Is it Me? – Or is it You?
When I think of Adventure games, I think modern Telltale – probably because those are the only adventure games I’ve played. Still, I’m aware that those are far from what the genre used to be. Subject 13, with its focus on deep puzzles and item combination, obviously strives to be more in line with those old PC games that I’ve only heard about.
At the start of the game, the protagonist, Franklin, wakes up in a Chamber after attempting to commit suicide in a river. A distorted voice chastises him for attempting suicide and says his name no longer has any meaning – he is now ‘Subject 13’. The voice asks Franklin to come see him, but to accomplish that, Franklin must navigate many puzzles and roadblocks along the way. He and the “voice” converse every now and then, but most of the story comes from Audio Logs that are hidden around the abandoned facility.
Platforms: PC, XB1, PS4
Price I’d Pay: I’d Skip it
When Franklin approaches an area of interest players can look at it from varying angles and take items to be put in the inventory. Many of the items need to have something done to them in order to be useful. Along the way there are ‘mini puzzles’ which are what one would imagine when they think of puzzles. For instance, getting a block to certain space with other blocks blocking it – stuff similar to that. Towards the end of the game, a lot of the puzzles come from combining items and translating symbols/pictures.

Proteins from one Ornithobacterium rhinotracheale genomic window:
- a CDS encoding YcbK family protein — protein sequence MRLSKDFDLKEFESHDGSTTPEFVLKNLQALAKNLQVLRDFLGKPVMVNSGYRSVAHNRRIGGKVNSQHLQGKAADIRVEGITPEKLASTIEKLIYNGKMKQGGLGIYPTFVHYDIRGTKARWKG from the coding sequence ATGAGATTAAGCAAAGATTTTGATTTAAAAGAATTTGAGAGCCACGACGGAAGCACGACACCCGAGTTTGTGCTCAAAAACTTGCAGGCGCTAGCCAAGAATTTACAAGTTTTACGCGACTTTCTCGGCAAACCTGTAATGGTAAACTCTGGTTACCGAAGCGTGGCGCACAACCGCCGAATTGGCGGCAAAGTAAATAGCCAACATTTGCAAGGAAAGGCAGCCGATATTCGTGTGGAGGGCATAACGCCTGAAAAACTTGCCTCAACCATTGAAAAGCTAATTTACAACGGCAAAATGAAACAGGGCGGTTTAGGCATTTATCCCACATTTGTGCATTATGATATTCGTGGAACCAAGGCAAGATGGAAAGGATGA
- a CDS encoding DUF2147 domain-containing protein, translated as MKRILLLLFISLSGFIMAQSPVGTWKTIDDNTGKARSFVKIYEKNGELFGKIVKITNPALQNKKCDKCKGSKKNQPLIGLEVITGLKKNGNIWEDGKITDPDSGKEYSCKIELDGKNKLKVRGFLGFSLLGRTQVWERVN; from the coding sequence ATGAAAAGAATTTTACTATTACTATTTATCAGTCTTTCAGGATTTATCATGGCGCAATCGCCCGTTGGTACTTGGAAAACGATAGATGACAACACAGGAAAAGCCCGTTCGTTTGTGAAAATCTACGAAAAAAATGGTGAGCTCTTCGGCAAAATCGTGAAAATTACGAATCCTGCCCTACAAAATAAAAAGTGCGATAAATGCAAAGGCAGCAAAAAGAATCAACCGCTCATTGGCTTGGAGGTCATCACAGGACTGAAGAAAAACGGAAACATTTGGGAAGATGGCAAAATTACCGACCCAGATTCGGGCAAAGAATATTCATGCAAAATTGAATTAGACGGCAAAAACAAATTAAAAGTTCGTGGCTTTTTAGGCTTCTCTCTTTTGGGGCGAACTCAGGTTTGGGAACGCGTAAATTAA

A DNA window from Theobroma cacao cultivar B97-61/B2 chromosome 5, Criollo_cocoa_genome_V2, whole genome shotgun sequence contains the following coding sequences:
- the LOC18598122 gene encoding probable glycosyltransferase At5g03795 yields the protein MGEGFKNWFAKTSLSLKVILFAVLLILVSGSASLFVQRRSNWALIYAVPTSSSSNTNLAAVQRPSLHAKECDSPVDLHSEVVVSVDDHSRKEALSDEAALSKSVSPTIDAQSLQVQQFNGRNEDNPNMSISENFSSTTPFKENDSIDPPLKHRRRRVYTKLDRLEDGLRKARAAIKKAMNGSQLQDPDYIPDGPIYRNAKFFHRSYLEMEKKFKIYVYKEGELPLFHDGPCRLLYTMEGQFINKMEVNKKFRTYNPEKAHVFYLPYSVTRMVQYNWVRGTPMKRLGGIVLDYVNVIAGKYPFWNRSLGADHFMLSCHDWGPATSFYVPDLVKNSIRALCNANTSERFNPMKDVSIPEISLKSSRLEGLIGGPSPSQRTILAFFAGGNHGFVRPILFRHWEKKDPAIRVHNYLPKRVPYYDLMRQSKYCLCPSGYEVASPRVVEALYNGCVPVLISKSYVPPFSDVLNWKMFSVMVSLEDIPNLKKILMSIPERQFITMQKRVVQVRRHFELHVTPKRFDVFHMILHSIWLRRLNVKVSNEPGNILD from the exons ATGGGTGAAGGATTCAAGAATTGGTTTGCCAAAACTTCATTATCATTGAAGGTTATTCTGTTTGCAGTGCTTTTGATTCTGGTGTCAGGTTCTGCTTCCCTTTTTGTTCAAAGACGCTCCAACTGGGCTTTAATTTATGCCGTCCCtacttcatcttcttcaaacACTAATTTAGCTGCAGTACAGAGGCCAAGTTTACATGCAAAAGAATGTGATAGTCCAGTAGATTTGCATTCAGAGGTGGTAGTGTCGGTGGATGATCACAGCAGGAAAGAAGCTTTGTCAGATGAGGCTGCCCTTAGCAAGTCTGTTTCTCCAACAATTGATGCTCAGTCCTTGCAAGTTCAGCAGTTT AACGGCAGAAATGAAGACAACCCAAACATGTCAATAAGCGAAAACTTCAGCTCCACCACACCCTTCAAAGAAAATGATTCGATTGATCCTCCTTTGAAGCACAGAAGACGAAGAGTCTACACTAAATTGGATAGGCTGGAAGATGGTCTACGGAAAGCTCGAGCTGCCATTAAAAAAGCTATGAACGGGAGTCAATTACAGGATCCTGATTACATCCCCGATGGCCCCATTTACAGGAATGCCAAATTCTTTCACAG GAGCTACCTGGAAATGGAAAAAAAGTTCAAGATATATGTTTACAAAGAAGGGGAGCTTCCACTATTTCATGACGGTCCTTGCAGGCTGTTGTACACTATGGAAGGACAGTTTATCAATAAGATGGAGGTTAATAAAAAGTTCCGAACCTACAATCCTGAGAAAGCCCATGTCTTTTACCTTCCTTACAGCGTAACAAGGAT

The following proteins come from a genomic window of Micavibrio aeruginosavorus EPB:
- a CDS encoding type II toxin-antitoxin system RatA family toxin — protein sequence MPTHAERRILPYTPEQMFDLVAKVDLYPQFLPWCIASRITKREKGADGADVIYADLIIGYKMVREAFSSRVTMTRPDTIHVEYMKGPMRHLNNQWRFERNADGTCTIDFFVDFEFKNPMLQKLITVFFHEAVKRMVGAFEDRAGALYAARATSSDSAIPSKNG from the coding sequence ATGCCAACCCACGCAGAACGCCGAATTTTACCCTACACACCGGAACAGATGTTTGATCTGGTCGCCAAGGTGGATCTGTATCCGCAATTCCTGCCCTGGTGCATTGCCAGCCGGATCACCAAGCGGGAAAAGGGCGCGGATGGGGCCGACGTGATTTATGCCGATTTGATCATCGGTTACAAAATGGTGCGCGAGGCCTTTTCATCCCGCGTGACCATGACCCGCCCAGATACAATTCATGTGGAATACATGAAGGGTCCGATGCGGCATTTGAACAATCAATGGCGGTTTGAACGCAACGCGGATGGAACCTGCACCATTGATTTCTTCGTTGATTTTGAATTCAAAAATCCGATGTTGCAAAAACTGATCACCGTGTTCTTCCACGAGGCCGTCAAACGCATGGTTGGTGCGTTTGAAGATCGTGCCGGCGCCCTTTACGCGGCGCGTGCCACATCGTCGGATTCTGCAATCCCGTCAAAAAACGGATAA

I enjoyed the game a lot more towards the beginning compared to the end. It was more focused, and therefor easier, which made me feel like I was keeping up. At the end I was pretty much stumped. I was entirely disinterested in attempting to translate ancient math symbols into numbers and to find what those numbers corresponded to.
On the whole, the game’s graphics look great, especially for a title of its size, but one area in particular lacked any semblance of polish. It involved a cutscene that looked so comically janky, it probably would have been more effective just to describe what happened, rather than showing it in that form. Navigating items and locations is well designed and so are the puzzles, even if I had a bad time trying to figure out some of the games hardest ones.
I feel confident in saying that Subject 13 is adequate and passable to those who enjoy the more open and complicated variety of adventure games, especially for the asking price. For me, the back half’s frustration far outweighed all the other things that it had going for it. Adventure games of this kind – of any production value – just don’t seem to be my thing.
Review copy of game provided by publisher.